310 F2d 740 Dean Van Lines Inc v. United States

310 F.2d 740


No. 468-60.

United States Court of Claims.

December 5, 1962.

Rehearing Denied February 6, 1963.

Francis Forti, Washington, D. C., for plaintiff.

John Charles Ranney, Washington, D. C., with whom was Joseph D. Guilfoyle, Acting Asst. Atty. Gen., for defendant.

JONES, Chief Judge.

view counter

Plaintiff seeks to recover the sum of $254.66 which it claims as additional transportation charges on a shipment dated June 14, 1958, on a Government bill of lading of household goods from Washington, D. C., to Hawaii. The original suit covered thirteen shipments: one made during 1958 and the other twelve made in 1959. For reasons which will appear hereafter the claim is now limited to the claim as to shipment made in 1958.


The shipment was made through the port of Los Angeles. It was covered by a bill of lading and the transportation charges were computed and paid on the basis of shipment via the port of Los Angeles. The plaintiff claims that this was the proper basis for payment of the particular shipment over the plaintiff's lines.


The defendant contends that the rate should have been calculated from point of shipment through Norfolk, Virginia, since that was the nearest port of shipment from the point of origin. The defendant deducted the difference in the rates from the amount due on subsequent shipments. Hence this suit.


There are a number of statutes, regulations, and exceptions which are discussed in the briefs of both parties and several exhibits are in the record. From a reading of this considerable accumulation of documents and material there emerges a single issue and some very clear relevant facts.


It is clear that before being permitted to share in the business of transporting household goods to or from overseas points for the account of the United States, the carriers were required by the Government to file with military installations with which they desired to do business service tenders which were to describe the services that the carrier was willing to perform, the points from which the particular carrier would accept shipments, and also to name the ports of export and entry through which overseas shipments would be handled, and to meet other conditions not relevant here.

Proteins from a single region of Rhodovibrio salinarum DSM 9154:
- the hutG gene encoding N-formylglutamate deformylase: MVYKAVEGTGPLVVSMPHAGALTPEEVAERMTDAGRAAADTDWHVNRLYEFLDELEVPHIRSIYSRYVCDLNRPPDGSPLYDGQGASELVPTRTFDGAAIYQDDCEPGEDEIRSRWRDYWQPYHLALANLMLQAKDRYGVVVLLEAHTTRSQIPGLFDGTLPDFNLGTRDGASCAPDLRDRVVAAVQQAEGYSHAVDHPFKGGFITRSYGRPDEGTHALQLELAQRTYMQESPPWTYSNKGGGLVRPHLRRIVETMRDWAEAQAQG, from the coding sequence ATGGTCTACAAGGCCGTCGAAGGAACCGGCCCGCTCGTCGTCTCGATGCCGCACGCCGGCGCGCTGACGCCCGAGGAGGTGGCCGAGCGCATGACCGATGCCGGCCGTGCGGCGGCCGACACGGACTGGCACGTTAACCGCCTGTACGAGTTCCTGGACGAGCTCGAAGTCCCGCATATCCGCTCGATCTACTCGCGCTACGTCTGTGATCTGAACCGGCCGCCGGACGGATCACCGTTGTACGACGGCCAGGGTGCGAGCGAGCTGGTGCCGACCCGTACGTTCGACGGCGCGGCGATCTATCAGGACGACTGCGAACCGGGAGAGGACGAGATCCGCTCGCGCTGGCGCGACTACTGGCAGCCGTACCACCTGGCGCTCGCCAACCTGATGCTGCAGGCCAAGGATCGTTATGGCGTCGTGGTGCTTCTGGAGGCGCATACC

A large number of van lines filed such tenders indicating the military installations and points which they desired to serve and meeting the other conditions required by the Government.


Sometime before the shipment involved here the plaintiff filed such a service tender which met the requirements and which designated the ports for Hawaiian export as Los Angeles, Oakland, and San Francisco, California, and Seattle, Washington. It did not name Norfolk, Virginia.

view counter

The Government also required the filing of a military rate tender. The Movers and Warehouse Association of America, through its executive secretary, filed a rate tender. Some 14 different van carriers, including the plaintiff, were named in these tenders. These rates which were filed jointly by the Association for its members designated the rates that would apply when shipped through the various ports. The rate schedule from the point of origin of the particular shipment would have been $254.66 less if the shipment had been made through Norfolk, Virginia, than when shipped through the West Coast ports. It was necessary for the van line to make arrangements with shipping concerns operating from the point of embarkation. The plaintiff had such arrangements for shipment through West Coast ports but had no such arrangements through Norfolk, Virginia.1